On Fri, Sep 22, 2000 at 09:24:10AM -0500, Karl Fogel wrote:
> Greg Hudson <ghudson@MIT.EDU> writes:
> > While poking around to try to answer your question, I found:
> > http://www.loria.fr/~molli/cvs/doc/cvs_2.html#SEC11
> > which describes how CVS stores data in the repository, and might be
> > useful as a paper documentation.
> Yeah. Also (at the risk of tooting my own horn), Bob you might try
> these links for some details of repository structure:
I would recommend against trying to parse all the *,v files from CVS.
Instead I think using pure cvs commands to get/extract information and
pure svn commands to add/insert information would be better.
The clearcase model for converting stuff is a bit nasty looking at
first but does provide some nice capabilities after you look into
it a bit.
Basically the model is a two step process.
Step 1 - Create a conversion "script"
Step 2 - Process/Import the conversion "script"
The Step 1 creates a conversion "script" that can be used by a downstream
tool for importing new revisions. The process in step 2 is nice in that
it is independent of the tool you are moving from.
The conversion script actually uses native commands from the other tool
to extract versions. So for a file named foo with 4 versions 1.1->1.4
the script might be something like
version 1.1 extract command "cvs up -r %ver %file"
version 1.1 comment "Blah blah blah this is the original rev"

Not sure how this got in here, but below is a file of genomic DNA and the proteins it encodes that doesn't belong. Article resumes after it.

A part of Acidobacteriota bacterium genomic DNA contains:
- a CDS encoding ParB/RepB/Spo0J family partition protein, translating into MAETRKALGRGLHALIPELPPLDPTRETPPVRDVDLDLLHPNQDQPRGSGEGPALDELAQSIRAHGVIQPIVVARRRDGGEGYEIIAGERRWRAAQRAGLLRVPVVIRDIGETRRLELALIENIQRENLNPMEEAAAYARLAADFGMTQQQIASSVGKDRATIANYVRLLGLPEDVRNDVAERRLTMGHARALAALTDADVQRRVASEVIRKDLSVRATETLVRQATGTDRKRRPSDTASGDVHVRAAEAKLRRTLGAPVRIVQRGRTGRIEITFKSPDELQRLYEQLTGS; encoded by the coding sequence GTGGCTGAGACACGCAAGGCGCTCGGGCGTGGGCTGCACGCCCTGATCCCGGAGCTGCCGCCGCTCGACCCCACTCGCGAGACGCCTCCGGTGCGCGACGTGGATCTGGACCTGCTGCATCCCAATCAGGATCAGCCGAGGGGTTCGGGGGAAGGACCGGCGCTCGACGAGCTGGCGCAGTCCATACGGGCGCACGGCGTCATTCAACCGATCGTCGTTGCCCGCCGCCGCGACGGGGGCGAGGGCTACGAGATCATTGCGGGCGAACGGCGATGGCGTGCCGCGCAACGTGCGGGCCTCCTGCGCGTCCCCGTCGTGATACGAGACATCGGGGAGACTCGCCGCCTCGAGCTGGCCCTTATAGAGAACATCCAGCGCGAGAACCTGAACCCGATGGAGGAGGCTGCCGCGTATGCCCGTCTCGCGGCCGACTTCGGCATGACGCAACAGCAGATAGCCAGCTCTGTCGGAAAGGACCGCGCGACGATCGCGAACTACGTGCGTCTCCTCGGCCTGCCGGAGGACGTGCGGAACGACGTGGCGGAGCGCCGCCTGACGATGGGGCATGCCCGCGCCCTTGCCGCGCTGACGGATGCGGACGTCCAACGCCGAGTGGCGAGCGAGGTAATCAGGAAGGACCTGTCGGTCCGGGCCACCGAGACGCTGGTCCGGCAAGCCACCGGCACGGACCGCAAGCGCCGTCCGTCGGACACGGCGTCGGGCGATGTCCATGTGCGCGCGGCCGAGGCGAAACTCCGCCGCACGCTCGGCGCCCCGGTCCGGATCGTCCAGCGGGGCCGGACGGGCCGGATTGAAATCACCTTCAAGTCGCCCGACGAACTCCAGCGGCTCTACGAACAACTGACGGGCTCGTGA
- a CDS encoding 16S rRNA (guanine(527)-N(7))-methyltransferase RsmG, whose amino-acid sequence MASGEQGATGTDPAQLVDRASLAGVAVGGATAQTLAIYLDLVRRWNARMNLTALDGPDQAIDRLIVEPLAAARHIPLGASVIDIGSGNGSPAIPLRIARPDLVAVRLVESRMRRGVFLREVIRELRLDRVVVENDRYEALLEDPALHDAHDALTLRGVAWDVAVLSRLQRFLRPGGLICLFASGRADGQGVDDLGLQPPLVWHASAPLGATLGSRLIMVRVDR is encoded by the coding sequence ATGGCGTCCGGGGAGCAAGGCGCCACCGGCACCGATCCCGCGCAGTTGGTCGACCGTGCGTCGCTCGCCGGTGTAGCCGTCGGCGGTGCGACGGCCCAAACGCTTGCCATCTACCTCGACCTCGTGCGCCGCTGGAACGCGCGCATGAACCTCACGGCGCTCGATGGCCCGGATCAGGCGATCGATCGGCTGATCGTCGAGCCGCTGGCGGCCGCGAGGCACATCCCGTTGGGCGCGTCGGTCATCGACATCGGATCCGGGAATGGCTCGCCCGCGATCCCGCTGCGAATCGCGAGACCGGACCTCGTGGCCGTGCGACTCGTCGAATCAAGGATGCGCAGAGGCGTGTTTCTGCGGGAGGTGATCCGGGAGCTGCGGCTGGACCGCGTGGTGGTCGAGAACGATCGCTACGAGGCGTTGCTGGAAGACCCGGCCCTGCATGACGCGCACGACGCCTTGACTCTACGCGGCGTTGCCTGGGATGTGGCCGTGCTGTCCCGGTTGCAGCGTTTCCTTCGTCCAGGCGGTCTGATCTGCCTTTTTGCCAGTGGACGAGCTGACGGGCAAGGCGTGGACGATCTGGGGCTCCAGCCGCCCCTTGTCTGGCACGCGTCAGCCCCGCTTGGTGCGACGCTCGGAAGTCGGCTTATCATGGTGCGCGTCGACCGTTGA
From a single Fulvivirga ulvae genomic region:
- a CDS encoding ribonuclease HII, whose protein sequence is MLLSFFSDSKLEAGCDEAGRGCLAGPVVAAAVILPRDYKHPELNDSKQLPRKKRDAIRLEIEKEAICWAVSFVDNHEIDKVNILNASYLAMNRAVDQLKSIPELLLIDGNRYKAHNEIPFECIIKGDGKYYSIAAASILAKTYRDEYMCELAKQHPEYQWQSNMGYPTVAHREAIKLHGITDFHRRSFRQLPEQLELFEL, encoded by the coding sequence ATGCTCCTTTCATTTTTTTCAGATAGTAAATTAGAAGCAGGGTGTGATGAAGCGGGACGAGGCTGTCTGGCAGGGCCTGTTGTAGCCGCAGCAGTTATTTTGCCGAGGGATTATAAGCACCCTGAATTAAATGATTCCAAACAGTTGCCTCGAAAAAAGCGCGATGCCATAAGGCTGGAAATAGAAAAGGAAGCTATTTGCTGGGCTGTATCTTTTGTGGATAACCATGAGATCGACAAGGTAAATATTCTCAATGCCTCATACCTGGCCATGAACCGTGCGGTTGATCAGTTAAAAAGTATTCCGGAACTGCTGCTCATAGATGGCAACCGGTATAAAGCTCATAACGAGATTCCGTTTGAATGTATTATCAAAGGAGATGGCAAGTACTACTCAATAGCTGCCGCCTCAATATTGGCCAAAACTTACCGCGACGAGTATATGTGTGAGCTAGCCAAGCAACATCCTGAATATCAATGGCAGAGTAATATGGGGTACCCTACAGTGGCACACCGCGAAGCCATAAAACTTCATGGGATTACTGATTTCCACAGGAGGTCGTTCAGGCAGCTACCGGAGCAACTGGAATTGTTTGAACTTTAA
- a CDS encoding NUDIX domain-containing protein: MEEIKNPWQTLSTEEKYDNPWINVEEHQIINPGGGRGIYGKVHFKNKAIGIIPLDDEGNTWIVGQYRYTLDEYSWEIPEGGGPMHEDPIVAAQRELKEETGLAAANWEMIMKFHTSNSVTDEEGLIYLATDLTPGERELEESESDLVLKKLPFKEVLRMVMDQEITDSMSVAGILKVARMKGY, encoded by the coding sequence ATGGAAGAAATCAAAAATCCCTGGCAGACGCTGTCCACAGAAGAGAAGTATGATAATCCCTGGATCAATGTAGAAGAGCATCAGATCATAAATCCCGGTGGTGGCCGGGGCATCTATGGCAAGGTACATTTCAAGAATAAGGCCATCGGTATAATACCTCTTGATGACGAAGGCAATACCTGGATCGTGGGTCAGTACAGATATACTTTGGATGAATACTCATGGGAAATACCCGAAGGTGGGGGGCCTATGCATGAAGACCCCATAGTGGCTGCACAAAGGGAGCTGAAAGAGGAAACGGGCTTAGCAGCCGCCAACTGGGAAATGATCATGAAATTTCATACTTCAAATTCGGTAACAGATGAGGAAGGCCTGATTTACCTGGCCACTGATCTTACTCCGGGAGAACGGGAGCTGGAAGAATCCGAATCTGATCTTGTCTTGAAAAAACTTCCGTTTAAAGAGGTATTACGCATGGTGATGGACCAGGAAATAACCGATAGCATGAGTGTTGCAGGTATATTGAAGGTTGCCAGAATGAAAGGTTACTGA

version 1.1 user cavanaug group rd permission 555
version 1.2 extract command "cvs up -r %ver %file"
version 1.2 comment ""
version 1.2 user cavanaug group rd permission 555
version 1.3 extract command "cvs up -r %ver %file"
version 1.3 comment "Fixing a stupid mistake by cavanaug"
version 1.3 user build group rd permission 555
version 1.4 extract command "cvs up -r %ver %file"
version 1.4 comment "Refixing it in a more maintainable manner"
version 1.4 user cavanaug group rd permission 555
The import script basically processes this and in the middle does something
like a svn add file with appropriate permissions, and svn commit file
with the correct checkin comment etc.
Generating the script can be a long long process and can create a long long
file to run on import. It also takes a long time to run the import but
typically you dont care about how long something takes during a conversion
just that it works.
This model is also nice in that it separates the process for writing an
export tool (Step 1) from the import tool (Step 2). The benefit is that
you dont need to be an expert at both the old tool and the new tool
in order to migrate a codebase.
PS. I might sign up to write the Clearcase->SVN translator. ;-)
Received on Sat Oct 21 14:36:08 2006